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The challenge of ESG for investors

Lack of metrics, standards and widely accepted measurements.... Michael Even, FaithInvest's Director of Strategy and Investment Research, considers the challenge of ESG for values-driven investors.

One of my roles outside of FaithInvest is as a member of the Advisory Board of the MIT/Sloan Sustainability Initiative. The initiative focuses on sustainability education and supports many distinct educational and research efforts.

It is always exciting when two of my roles align perfectly and that is what happened recently with FaithInvest and the Sustainability Initiative.

I began writing the second of three articles I have been planning for FaithInvest; this article deals with the practical challenges facing today’s faith-based investors. In the article I touch on the biggest challenge (at least in my opinion) which is the lack of standards, metrics, and broadly accepted measurement of all aspects of ESG and Impact Investing.

One of the leaders of MIT’s Sustainability Initiative – Professor Roberto Rigobon – together with Florian Berg and Julian Kolbel wrote Aggregate Confusion: The Divergence of ESG Ratings in 2019. That paper explores, in detail, the challenges of today’s ESG ratings; it was this paper that helped me focus on the gravity of the issues as it pertains to the faith-based investment community.

Below are links to the paper, the official synopsis of the paper and a link to Roberto’s faculty site.

The paper not only shows the huge divergence in ratings between services (there are many examples of companies top ranked by one service and near the bottom of another), it also emphasises the problems with the simplistic methodology of combining various ESG indicators into an 'average score'.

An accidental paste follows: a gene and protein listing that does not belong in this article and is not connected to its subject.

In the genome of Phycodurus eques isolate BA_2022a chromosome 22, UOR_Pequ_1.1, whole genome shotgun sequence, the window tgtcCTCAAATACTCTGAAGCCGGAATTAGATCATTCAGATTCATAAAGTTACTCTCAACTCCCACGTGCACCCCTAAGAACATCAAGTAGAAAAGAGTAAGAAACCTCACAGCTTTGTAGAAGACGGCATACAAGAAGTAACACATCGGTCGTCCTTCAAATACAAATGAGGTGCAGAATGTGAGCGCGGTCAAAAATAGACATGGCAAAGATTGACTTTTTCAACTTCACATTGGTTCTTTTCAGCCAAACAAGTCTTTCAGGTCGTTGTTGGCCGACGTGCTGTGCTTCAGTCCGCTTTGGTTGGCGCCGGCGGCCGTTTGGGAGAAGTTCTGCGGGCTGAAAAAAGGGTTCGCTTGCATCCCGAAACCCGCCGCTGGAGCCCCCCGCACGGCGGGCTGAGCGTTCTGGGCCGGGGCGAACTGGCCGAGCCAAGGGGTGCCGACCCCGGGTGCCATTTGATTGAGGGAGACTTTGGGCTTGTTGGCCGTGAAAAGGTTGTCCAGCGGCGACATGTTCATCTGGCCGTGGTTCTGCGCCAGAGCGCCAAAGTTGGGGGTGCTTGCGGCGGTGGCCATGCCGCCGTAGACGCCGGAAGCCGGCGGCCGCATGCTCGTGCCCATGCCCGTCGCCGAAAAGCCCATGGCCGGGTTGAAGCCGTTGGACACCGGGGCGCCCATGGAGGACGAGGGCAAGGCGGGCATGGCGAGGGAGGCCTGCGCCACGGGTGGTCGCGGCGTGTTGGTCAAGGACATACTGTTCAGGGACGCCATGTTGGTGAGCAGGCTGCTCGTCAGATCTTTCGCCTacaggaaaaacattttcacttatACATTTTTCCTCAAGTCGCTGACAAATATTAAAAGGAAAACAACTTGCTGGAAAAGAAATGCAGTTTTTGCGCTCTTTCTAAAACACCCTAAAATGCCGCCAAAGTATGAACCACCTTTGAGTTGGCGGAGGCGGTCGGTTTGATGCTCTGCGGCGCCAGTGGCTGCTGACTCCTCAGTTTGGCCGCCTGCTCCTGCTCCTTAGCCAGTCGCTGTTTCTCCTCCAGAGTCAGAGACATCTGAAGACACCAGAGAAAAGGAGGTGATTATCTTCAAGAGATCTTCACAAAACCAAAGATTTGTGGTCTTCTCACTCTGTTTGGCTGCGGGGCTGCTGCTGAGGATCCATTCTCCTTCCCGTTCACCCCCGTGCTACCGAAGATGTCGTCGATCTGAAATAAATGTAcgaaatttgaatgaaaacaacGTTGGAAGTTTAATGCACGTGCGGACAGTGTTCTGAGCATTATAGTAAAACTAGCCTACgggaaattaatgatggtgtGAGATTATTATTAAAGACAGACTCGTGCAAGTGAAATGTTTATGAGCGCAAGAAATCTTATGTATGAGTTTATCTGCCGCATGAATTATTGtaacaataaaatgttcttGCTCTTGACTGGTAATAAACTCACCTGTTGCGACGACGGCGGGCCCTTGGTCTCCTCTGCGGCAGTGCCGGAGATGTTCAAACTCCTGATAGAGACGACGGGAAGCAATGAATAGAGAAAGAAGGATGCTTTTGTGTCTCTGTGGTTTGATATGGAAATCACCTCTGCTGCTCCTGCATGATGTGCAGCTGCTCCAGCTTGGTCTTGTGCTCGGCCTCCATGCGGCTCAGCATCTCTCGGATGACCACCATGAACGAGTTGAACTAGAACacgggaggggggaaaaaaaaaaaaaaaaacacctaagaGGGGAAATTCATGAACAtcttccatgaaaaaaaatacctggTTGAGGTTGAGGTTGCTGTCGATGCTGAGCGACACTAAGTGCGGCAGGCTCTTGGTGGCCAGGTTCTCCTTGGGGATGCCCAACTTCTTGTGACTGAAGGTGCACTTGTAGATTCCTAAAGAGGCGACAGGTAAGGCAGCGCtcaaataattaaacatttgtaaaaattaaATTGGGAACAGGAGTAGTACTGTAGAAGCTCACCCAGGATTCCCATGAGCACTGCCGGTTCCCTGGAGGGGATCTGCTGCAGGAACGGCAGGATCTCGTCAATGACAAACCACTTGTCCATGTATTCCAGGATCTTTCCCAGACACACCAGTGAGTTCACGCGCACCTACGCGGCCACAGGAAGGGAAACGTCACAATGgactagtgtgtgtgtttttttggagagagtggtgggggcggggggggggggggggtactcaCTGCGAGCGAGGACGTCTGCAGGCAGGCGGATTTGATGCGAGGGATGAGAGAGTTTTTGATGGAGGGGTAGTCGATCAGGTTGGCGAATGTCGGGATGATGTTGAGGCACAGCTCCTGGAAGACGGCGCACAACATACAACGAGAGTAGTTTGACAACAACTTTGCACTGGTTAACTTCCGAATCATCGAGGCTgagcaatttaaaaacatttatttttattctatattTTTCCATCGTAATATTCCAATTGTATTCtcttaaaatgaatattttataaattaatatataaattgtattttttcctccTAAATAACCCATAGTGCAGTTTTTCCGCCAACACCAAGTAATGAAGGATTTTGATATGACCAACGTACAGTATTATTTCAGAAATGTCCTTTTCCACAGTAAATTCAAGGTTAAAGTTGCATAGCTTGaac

To demonstrate the implications of simplistic ESG rankings, Roberto likes to joke that by reverse engineering the various ESG ranks (ESG data providers generally do not publish how their compute the overall ranking), he can tell an oil company 'how many female or minority board members it must add to make up for a major oil spill…'

The paper is technically fascinating and quite damning of today’s ESG rankings. But the paper does not do justice to the passion and thought process that Roberto conveys when he speaks about it.

He likes to explain that the only way to understand, pay attention to and solve problems is to have good measurement and transparency – and he will, hopefully, continue to drive his research towards those ends.

Clearly this issue is critically important to our members and we will be looking further at ESG in depth when our Member Portal launches in the next month or so. Please contact us if you would like to discuss this paper and related issues.


Aggregate Confusion: The Divergence of ESG Ratings

  • Florian Berg, Massachusetts Institute of Technology (MIT) - Sloan School of Management

  • Julian F Kölbel, University of Zurich, Department of Banking and Finance; MIT Sloan

  • Roberto Rigobon, Massachusetts Institute of Technology (MIT) - Sloan School of Management; National Bureau of Economic Research (NBER)


This paper investigates the divergence of environmental, social, and governance (ESG) ratings. Based on data from six prominent rating agencies – namely, KLD (MSCI Stats), Sustainalytics, Vigeo Eiris (Moody's), RobecoSAM (SP Global), Asset4 (Refinitiv), and MSCI IVA – we decompose the divergence into three sources: different scope of categories, different measurement of categories, and different weights of categories. We find that scope and measurement divergence are the main drivers, while weights divergence is less important. In addition, we detect a rater effect where a rater's overall view of a firm influences the assessment of specific categories.

Roberto Rigobon



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